Clearly, I am free to be Jewish by the law, but the law does not extend to the social culture that makes being openly Jewish in the 21st century brave. Having a security guard when entering a synagogue does not scream freedom; it warns of death. For me, freedom is not alive because of legislation; freedom is a mindset, and for one to be truly free, they need to be free of the mental constraints which hold them back. It is impossible to truly feel free in my synagogue, where I cannot pray without law enforcement. But even more terrifying is reciting the Sh’ma, opening my eyes after saying l’olam va’ed, and seeing my rabbi’s blood on the bimah. Nothing about this embodies freedom; this is prison. Although mass shootings and hate crimes are criminalized, the culture in which it thrives is not. Anti-Semitism continues to ravage our Jewish communities, and the stereotypes, the tropes, the canards, and the misconceptions are still heavily ingrained in the American psyche.
The path from hate to freedom seems endless. Initially, anti-Semitism began as opposition to monotheism. It altered once Judaism became the enemy of religious globalization, evolved into ethnic hostility, and is now normalized when demonizing Israel. And unfortunately, I do not know if there will ever be an end. Anti-Semitism maliciously reinvents itself, proceeding to persecute and murder our people.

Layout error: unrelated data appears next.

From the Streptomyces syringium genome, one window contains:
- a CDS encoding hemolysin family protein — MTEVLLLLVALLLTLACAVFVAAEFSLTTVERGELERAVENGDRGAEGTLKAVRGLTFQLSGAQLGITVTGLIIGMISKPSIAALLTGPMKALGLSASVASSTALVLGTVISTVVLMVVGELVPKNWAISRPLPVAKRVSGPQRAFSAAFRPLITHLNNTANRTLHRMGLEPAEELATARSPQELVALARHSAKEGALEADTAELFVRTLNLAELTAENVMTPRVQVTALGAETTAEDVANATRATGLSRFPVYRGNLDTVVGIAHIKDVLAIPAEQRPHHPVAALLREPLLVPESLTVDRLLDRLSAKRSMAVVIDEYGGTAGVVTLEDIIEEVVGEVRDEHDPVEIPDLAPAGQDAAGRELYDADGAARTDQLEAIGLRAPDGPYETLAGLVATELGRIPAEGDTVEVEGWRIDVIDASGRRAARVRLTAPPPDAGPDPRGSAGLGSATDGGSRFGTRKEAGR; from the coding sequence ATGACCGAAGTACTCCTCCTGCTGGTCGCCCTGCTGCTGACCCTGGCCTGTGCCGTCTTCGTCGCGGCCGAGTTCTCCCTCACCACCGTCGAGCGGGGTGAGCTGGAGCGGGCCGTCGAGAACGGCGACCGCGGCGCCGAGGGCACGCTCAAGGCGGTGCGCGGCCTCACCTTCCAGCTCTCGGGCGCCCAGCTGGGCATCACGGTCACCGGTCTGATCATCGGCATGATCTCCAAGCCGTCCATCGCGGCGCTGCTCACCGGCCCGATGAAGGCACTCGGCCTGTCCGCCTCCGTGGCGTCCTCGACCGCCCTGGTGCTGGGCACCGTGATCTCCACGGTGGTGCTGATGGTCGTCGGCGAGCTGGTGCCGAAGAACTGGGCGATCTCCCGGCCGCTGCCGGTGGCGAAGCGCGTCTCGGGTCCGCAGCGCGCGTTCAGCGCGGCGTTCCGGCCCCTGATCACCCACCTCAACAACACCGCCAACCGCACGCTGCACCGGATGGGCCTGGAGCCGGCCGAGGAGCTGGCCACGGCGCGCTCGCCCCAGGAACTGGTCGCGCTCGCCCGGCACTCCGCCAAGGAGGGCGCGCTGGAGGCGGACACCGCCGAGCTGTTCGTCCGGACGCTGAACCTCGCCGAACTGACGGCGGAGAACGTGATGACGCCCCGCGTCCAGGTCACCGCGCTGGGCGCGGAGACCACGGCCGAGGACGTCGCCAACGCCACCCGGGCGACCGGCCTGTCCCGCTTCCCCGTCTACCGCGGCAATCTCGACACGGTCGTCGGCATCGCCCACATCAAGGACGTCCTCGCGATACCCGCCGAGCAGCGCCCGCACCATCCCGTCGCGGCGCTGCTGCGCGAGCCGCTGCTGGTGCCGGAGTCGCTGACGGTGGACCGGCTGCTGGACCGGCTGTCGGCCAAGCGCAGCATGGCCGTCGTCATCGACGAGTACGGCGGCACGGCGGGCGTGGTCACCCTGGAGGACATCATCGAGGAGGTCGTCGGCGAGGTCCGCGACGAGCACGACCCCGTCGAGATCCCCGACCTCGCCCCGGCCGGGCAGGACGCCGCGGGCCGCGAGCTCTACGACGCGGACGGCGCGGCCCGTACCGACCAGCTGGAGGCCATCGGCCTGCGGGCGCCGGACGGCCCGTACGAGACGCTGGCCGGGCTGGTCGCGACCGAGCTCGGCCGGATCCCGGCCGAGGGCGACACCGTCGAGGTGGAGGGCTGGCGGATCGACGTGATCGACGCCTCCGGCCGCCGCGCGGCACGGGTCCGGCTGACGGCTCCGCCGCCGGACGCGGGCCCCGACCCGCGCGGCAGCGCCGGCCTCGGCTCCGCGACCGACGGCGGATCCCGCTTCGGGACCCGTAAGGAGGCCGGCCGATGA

But to be Jewish is to be resilient.
Unquestionably, Jewish history is a narrative of tragedy. Freedom from anti-Semitism may be difficult to attain, but we do not simply turn a blind eye. We constantly strive to create a future rid of persecution for our children. It is a future where our children can play in a sandbox, and when another child comes up to them, they do not say that they hate Jews. And whether it was when Jochebed put Moses in a basket on the Nile or when my grandparents risked everything to leave the former Soviet Union, we do not fall in the face of adversity; we rise up. We yearn for freedom for our ancestors, for our children, and for ourselves.
April 8, 2020. We celebrate seder with our close friends and family albeit through Zoom. My grandmother mentions it is the fortieth anniversary since she and my grandfather were granted permission to emigrate. We raise our glasses, half full with Manischewitz, and toast liberty on a holiday marking our exodus from Egypt. The modern seder concludes, and we end by saying next year in Jerusalem.
But still, I am left with a haunting question.
Will we ever truly be free?
Josh Elkin is an Aleph from Wisconsin Region and his favorite band is Florence + The Machine.